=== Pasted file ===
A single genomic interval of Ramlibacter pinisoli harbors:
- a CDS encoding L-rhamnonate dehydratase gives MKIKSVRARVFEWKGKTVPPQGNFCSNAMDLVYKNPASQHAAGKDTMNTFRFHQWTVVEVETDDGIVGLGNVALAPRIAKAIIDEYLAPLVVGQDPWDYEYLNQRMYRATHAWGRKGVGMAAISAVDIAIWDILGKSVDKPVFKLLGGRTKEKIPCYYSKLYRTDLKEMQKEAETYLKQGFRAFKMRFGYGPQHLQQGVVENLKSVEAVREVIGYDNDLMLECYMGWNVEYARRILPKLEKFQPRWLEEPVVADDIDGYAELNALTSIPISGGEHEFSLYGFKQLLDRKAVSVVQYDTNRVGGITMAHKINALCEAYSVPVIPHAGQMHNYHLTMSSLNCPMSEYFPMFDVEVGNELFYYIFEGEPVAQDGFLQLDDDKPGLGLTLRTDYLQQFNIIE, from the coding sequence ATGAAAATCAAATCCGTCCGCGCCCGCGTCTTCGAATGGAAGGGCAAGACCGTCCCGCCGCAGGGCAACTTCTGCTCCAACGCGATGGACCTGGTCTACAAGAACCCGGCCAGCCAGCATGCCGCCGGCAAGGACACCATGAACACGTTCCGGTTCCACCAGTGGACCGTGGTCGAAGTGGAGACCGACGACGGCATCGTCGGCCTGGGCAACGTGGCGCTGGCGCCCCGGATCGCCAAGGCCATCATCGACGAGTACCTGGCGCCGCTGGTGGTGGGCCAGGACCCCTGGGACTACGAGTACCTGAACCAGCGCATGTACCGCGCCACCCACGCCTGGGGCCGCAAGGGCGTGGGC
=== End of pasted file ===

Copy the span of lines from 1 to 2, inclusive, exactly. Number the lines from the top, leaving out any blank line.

A single genomic interval of Ramlibacter pinisoli harbors:
- a CDS encoding L-rhamnonate dehydratase gives MKIKSVRARVFEWKGKTVPPQGNFCSNAMDLVYKNPASQHAAGKDTMNTFRFHQWTVVEVETDDGIVGLGNVALAPRIAKAIIDEYLAPLVVGQDPWDYEYLNQRMYRATHAWGRKGVGMAAISAVDIAIWDILGKSVDKPVFKLLGGRTKEKIPCYYSKLYRTDLKEMQKEAETYLKQGFRAFKMRFGYGPQHLQQGVVENLKSVEAVREVIGYDNDLMLECYMGWNVEYARRILPKLEKFQPRWLEEPVVADDIDGYAELNALTSIPISGGEHEFSLYGFKQLLDRKAVSVVQYDTNRVGGITMAHKINALCEAYSVPVIPHAGQMHNYHLTMSSLNCPMSEYFPMFDVEVGNELFYYIFEGEPVAQDGFLQLDDDKPGLGLTLRTDYLQQFNIIE, from the coding sequence ATGAAAATCAAATCCGTCCGCGCCCGCGTCTTCGAATGGAAGGGCAAGACCGTCCCGCCGCAGGGCAACTTCTGCTCCAACGCGATGGACCTGGTCTACAAGAACCCGGCCAGCCAGCATGCCGCCGGCAAGGACACCATGAACACGTTCCGGTTCCACCAGTGGACCGTGGTCGAAGTGGAGACCGACGACGGCATCGTCGGCCTGGGCAACGTGGCGCTGGCGCCCCGGATCGCCAAGGCCATCATCGACGAGTACCTGGCGCCGCTGGTGGTGGGCCAGGACCCCTGGGACTACGAGTACCTGAACCAGCGCATGTACCGCGCCACCCACGCCTGGGGCCGCAAGGGCGTGGGC